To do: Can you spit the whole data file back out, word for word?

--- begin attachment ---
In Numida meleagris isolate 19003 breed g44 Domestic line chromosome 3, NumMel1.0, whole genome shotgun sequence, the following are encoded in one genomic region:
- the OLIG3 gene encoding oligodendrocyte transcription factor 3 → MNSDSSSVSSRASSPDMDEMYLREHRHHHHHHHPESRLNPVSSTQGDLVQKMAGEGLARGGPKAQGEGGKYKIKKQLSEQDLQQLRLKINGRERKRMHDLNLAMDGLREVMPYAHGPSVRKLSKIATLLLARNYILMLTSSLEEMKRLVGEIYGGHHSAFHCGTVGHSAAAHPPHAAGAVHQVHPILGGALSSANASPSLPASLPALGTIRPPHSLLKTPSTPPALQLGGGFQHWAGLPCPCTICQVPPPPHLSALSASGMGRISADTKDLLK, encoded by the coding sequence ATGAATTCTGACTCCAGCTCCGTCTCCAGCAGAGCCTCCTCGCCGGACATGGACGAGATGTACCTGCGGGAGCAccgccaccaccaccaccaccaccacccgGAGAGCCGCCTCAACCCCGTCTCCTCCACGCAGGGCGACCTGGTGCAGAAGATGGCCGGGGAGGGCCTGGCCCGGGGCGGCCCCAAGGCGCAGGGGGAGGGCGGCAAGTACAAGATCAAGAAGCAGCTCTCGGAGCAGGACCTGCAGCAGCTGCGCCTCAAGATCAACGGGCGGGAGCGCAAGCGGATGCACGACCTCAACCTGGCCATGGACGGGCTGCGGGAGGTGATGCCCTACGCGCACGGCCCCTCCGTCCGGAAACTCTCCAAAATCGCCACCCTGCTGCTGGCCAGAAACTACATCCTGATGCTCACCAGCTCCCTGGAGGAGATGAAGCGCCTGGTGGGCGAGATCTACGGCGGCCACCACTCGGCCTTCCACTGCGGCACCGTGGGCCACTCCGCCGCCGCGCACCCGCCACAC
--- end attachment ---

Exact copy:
In Numida meleagris isolate 19003 breed g44 Domestic line chromosome 3, NumMel1.0, whole genome shotgun sequence, the following are encoded in one genomic region:
- the OLIG3 gene encoding oligodendrocyte transcription factor 3 → MNSDSSSVSSRASSPDMDEMYLREHRHHHHHHHPESRLNPVSSTQGDLVQKMAGEGLARGGPKAQGEGGKYKIKKQLSEQDLQQLRLKINGRERKRMHDLNLAMDGLREVMPYAHGPSVRKLSKIATLLLARNYILMLTSSLEEMKRLVGEIYGGHHSAFHCGTVGHSAAAHPPHAAGAVHQVHPILGGALSSANASPSLPASLPALGTIRPPHSLLKTPSTPPALQLGGGFQHWAGLPCPCTICQVPPPPHLSALSASGMGRISADTKDLLK, encoded by the coding sequence ATGAATTCTGACTCCAGCTCCGTCTCCAGCAGAGCCTCCTCGCCGGACATGGACGAGATGTACCTGCGGGAGCAccgccaccaccaccaccaccaccacccgGAGAGCCGCCTCAACCCCGTCTCCTCCACGCAGGGCGACCTGGTGCAGAAGATGGCCGGGGAGGGCCTGGCCCGGGGCGGCCCCAAGGCGCAGGGGGAGGGCGGCAAGTACAAGATCAAGAAGCAGCTCTCGGAGCAGGACCTGCAGCAGCTGCGCCTCAAGATCAACGGGCGGGAGCGCAAGCGGATGCACGACCTCAACCTGGCCATGGACGGGCTGCGGGAGGTGATGCCCTACGCGCACGGCCCCTCCGTCCGGAAACTCTCCAAAATCGCCACCCTGCTGCTGGCCAGAAACTACATCCTGATGCTCACCAGCTCCCTGGAGGAGATGAAGCGCCTGGTGGGCGAGATCTACGGCGGCCACCACTCGGCCTTCCACTGCGGCACCGTGGGCCACTCCGCCGCCGCGCACCCGCCACAC